Easter love for cancer patients

Children at Frere Hospital’s oncology ward put the fact that they battle various cancers to the back of their minds and enjoyed a special Easter celebration while they were pampered with toys and showered with love.
Businesswomen from the BitClub Network spent the morning with the children on Monday. A delegation from the BitClub Network’s team, Fox Coin, rolled out the red carpet to spread Easter cheer to entertain nine children and their mothers at the ward.
Akhona Mangisa said while they had catered for 10 children, they were saddened to learn of the death of another child over the weekend.
“We are businesswomen, but we are also part of a community and we are also parents, most of whom are Christians and fully understand what Easter time is all about.
“We decided to stretch our hands out to the little children who are in this ward day in and day out, and with the little God has blessed us with, decided to have a party to celebrate the resurrection of Christ with these little ones.”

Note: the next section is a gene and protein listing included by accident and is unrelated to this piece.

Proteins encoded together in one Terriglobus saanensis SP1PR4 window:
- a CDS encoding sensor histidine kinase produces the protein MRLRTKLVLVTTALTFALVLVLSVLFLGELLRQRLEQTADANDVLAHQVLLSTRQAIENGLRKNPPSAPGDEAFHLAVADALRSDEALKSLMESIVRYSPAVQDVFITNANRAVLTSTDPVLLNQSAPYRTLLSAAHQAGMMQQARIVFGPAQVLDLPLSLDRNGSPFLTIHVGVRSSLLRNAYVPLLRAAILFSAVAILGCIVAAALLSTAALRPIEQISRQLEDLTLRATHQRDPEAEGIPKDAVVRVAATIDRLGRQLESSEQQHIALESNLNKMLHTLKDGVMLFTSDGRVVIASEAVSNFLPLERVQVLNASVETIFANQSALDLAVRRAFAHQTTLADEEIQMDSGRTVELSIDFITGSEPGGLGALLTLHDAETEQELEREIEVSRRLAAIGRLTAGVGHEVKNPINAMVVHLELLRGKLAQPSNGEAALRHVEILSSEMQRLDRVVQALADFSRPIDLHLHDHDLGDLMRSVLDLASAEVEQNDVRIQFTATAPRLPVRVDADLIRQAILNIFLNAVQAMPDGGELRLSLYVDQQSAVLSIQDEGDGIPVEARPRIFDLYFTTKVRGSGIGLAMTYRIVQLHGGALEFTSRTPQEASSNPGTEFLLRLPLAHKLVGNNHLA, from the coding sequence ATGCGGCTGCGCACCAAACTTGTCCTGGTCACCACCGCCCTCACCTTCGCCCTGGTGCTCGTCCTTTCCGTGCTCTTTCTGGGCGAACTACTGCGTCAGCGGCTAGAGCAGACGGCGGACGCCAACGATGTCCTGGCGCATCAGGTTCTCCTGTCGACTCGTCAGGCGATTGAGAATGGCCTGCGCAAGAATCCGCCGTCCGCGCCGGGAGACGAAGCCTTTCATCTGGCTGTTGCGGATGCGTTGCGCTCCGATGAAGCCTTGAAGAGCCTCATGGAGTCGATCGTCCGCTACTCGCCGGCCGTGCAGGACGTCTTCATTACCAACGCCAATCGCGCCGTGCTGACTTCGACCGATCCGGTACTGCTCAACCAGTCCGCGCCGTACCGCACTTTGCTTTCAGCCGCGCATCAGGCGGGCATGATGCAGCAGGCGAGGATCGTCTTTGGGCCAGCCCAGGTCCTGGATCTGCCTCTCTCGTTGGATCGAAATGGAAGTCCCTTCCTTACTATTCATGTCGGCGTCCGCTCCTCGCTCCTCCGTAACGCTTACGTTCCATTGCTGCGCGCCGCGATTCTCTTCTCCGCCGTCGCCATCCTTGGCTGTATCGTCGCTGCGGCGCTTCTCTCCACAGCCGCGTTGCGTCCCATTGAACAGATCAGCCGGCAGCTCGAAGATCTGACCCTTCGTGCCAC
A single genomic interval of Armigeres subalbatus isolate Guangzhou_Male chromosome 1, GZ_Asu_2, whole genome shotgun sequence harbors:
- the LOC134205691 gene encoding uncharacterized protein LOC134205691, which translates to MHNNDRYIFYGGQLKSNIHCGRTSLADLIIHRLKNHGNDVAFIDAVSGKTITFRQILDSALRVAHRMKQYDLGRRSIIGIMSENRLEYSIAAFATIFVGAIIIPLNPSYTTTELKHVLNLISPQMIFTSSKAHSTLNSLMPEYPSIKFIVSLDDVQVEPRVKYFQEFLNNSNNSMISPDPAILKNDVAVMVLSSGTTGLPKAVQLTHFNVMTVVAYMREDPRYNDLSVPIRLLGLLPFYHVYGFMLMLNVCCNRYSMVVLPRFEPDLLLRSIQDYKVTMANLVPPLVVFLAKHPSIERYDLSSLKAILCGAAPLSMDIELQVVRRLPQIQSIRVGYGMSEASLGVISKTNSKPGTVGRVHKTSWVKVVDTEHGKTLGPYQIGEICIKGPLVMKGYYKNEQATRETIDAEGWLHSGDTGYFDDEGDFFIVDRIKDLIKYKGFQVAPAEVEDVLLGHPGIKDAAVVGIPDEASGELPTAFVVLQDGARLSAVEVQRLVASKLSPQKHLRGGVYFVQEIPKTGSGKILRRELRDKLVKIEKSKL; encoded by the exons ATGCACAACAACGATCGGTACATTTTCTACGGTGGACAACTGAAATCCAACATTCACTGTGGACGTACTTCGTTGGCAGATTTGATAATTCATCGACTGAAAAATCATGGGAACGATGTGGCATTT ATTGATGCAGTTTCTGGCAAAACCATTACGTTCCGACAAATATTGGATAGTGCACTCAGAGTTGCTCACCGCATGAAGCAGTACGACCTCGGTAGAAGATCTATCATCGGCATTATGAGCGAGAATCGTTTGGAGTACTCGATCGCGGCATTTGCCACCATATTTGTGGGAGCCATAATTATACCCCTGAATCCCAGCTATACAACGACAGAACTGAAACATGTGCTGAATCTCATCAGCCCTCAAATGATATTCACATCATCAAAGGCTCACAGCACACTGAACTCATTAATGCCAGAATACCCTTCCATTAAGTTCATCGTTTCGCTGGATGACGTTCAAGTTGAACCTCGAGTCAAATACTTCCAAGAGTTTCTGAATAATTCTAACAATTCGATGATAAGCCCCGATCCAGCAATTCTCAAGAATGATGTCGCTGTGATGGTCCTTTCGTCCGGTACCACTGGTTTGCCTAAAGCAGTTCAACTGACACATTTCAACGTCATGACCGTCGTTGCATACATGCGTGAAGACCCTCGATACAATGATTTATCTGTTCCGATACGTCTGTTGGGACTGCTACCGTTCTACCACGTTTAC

Mangisa said while some of the children were probably used to going to church and celebrating Easter with their families, they were restricted to hospital for now.
“We’re trying to make them feel the Easter spirit even though they are still at the hospital, so they can possibly forget a little about their worries, but have fun and enjoy their new gifts and remember what the spirit of Easter is all about,” she said.
The children were treated to face painting, toys, Easter eggs and sandwiches, while their mothers received toiletry packs which comprised face cloths, toothbrush, soap and toothpaste among other toiletries.
Childhood Cancer Foundation South Africa social worker Thandile Cuntu, who facilitated the Easter party between team Fox Coin and the hospital, said most of the children in the ward came from the former Transkei.
“While we try to raise awareness about cancer, it is very difficult to get to the former Transkei, where most of the children admitted here, are from. Among the challenges are traditional leaders who do not always believe in cancer and mistake the symptoms for colic, wind and other things and, in the rural outskirts, you can’t do anything without consulting traditional leaders,” she said.
Cuntu said most cancers in children were found in the liver, eye and the brain.
Frere Hospital manager, Joy Scholl, said several churches and organisations had visited children during this time, visits they spread across the different children’s wards...

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